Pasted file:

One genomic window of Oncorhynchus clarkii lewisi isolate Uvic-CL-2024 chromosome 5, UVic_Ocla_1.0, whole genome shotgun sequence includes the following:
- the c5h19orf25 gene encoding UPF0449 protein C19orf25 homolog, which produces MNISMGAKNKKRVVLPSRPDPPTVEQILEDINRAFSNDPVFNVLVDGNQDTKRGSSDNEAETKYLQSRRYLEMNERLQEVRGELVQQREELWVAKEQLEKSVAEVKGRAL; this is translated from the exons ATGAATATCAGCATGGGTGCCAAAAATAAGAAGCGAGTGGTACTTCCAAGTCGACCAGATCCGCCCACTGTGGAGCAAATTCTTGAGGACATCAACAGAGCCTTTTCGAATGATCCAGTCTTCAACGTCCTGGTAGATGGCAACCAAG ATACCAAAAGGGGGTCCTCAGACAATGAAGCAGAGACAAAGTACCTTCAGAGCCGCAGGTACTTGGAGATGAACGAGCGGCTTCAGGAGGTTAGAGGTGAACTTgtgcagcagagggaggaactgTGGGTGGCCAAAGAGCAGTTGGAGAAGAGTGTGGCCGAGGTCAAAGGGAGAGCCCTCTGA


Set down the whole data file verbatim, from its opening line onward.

One genomic window of Oncorhynchus clarkii lewisi isolate Uvic-CL-2024 chromosome 5, UVic_Ocla_1.0, whole genome shotgun sequence includes the following:
- the c5h19orf25 gene encoding UPF0449 protein C19orf25 homolog, which produces MNISMGAKNKKRVVLPSRPDPPTVEQILEDINRAFSNDPVFNVLVDGNQDTKRGSSDNEAETKYLQSRRYLEMNERLQEVRGELVQQREELWVAKEQLEKSVAEVKGRAL; this is translated from the exons ATGAATATCAGCATGGGTGCCAAAAATAAGAAGCGAGTGGTACTTCCAAGTCGACCAGATCCGCCCACTGTGGAGCAAATTCTTGAGGACATCAACAGAGCCTTTTCGAATGATCCAGTCTTCAACGTCCTGGTAGATGGCAACCAAG ATACCAAAAGGGGGTCCTCAGACAATGAAGCAGAGACAAAGTACCTTCAGAGCCGCAGGTACTTGGAGATGAACGAGCGGCTTCAGGAGGTTAGAGGTGAACTTgtgcagcagagggaggaactgTGGGTGGCCAAAGAGCAGTTGGAGAAGAGTGTGGCCGAGGTCAAAGGGAGAGCCCTCTGA